DOI: 10.1161/circ.148.suppl_1.14728 ISSN: 0009-7322

Abstract 14728: Implementation of a Resident-Led Cardiac Point-of-Care Ultrasound Curriculum for the Internal Medicine Residency Program at UT Southwestern

Jaskeerat Gulati, Christine Yen, Matthew Almonte, Parth Shah, Natalie Hoeting, Sarah Godfrey, Anish B Bhatt
  • Physiology (medical)
  • Cardiology and Cardiovascular Medicine

Introduction: The American Society of Echocardiography recommends integration of cardiac point-of-care ultrasound (cPOCUS) into training programs. There is no defined strategy on how to create and implement this on a large scale.

Aim: To implement and assess the efficacy of a novel, pilot-tested, resident-led, simulation-based cPOCUS curriculum within the Internal Medicine (IM) internship at UT Southwestern (UTSW).

Methods: All 62 categorical interns in the 2022-2023 class in the UTSW IM residency program completed our cPOCUS curriculum during their outpatient weeks over a three-month period. All tests and workshop guides were developed by current IM residents, cardiology fellows and faculty in a fashion that is reproducible annually, even as residents and fellows change. All interns underwent two educational workshops. Workshop 1 focused on acquisition and recognition of basic cardiac anatomy. Workshop 2 focused on abnormal cardiac pathology. Pre-and post-tests assessed their ability to identify cardiac windows, identify abnormal cardiac pathology, and rate their comfortability on a 5-point Likert scale.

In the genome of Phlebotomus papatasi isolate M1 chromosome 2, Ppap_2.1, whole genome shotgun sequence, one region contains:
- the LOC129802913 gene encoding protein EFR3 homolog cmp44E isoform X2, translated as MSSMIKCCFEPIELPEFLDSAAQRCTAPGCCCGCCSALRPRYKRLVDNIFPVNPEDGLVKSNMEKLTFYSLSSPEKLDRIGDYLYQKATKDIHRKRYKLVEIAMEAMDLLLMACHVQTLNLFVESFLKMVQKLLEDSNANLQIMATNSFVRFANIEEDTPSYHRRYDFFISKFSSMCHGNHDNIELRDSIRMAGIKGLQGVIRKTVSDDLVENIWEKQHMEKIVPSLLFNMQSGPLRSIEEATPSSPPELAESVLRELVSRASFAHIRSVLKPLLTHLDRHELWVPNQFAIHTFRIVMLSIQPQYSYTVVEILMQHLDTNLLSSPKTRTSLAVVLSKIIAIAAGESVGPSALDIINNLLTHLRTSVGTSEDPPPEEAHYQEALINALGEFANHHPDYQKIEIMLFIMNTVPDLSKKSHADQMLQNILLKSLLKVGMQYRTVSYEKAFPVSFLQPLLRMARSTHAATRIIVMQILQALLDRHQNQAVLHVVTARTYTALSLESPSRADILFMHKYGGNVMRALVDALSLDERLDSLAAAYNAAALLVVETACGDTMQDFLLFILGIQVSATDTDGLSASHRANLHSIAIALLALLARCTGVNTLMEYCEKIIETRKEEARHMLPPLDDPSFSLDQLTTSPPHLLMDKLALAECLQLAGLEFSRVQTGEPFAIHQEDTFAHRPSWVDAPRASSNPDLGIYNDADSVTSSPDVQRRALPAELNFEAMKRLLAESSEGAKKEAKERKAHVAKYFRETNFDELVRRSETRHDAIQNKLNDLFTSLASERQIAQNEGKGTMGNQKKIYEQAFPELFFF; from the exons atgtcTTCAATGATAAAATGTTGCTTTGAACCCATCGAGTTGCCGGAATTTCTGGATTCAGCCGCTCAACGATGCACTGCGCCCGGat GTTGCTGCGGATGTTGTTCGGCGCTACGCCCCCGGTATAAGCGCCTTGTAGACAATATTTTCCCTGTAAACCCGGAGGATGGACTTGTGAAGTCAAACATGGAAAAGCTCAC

Results: Analysis was conducted on 39 of 62 responses containing both pre- and post-tests. Of the 39 interns, 6 (15%) scored below 70% on the pre-test. On the post-test, 38 out of 39 (97%) interns scored at least 80%. Furthermore, 4 of the 6 lowest scoring interns on the pre-test scored 100% on the post-test. There was a significant increase in the average pre- and post-test scores by 6% (p=0.02), with greatest improvement in the ability to identify LVEF <40% (12% increase). Post-curriculum, 33 of 39 interns (85%) “agreed” or “strongly agreed” that they felt comfortable interpreting cPOCUS, compared to only 3 of 39 interns prior.

Conclusions: Our simulation-based cPOCUS curriculum was successfully implemented within a large intern class at an academic center, with a 100% participation rate. Post-curriculum, there was a significant increase in cPOCUS interpretation scores and increased comfort with acquisition and interpretation. Our curriculum is sustainable, requires minimal cost, and serves as an archetype for the implementation of simulation-based cPOCUS curricula into “inpatient month + clinic week” block-based training programs.

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